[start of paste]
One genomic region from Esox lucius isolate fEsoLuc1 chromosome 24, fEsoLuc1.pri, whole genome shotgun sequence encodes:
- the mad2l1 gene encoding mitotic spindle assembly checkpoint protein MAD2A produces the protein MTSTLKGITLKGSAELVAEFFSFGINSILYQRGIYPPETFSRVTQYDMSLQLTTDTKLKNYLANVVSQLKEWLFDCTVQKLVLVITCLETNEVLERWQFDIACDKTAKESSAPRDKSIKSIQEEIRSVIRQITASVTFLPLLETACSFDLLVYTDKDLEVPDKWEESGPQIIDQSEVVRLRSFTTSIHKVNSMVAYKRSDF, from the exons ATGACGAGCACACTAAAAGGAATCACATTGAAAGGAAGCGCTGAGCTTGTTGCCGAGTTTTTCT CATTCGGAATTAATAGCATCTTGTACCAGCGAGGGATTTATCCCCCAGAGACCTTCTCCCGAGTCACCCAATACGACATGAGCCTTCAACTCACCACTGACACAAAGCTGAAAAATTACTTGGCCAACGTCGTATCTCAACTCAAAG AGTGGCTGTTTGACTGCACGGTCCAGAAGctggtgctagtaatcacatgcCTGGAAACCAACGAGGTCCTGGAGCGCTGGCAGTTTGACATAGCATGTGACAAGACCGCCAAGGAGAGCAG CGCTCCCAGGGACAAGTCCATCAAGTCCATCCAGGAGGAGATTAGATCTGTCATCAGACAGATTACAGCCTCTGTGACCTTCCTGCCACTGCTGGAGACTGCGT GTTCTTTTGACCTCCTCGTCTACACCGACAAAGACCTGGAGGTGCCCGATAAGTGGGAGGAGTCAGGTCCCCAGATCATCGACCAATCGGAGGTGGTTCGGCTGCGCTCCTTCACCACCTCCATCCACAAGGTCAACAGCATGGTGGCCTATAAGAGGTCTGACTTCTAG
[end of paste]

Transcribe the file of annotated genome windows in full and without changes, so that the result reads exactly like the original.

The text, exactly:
One genomic region from Esox lucius isolate fEsoLuc1 chromosome 24, fEsoLuc1.pri, whole genome shotgun sequence encodes:
- the mad2l1 gene encoding mitotic spindle assembly checkpoint protein MAD2A produces the protein MTSTLKGITLKGSAELVAEFFSFGINSILYQRGIYPPETFSRVTQYDMSLQLTTDTKLKNYLANVVSQLKEWLFDCTVQKLVLVITCLETNEVLERWQFDIACDKTAKESSAPRDKSIKSIQEEIRSVIRQITASVTFLPLLETACSFDLLVYTDKDLEVPDKWEESGPQIIDQSEVVRLRSFTTSIHKVNSMVAYKRSDF, from the exons ATGACGAGCACACTAAAAGGAATCACATTGAAAGGAAGCGCTGAGCTTGTTGCCGAGTTTTTCT CATTCGGAATTAATAGCATCTTGTACCAGCGAGGGATTTATCCCCCAGAGACCTTCTCCCGAGTCACCCAATACGACATGAGCCTTCAACTCACCACTGACACAAAGCTGAAAAATTACTTGGCCAACGTCGTATCTCAACTCAAAG AGTGGCTGTTTGACTGCACGGTCCAGAAGctggtgctagtaatcacatgcCTGGAAACCAACGAGGTCCTGGAGCGCTGGCAGTTTGACATAGCATGTGACAAGACCGCCAAGGAGAGCAG CGCTCCCAGGGACAAGTCCATCAAGTCCATCCAGGAGGAGATTAGATCTGTCATCAGACAGATTACAGCCTCTGTGACCTTCCTGCCACTGCTGGAGACTGCGT GTTCTTTTGACCTCCTCGTCTACACCGACAAAGACCTGGAGGTGCCCGATAAGTGGGAGGAGTCAGGTCCCCAGATCATCGACCAATCGGAGGTGGTTCGGCTGCGCTCCTTCACCACCTCCATCCACAAGGTCAACAGCATGGTGGCCTATAAGAGGTCTGACTTCTAG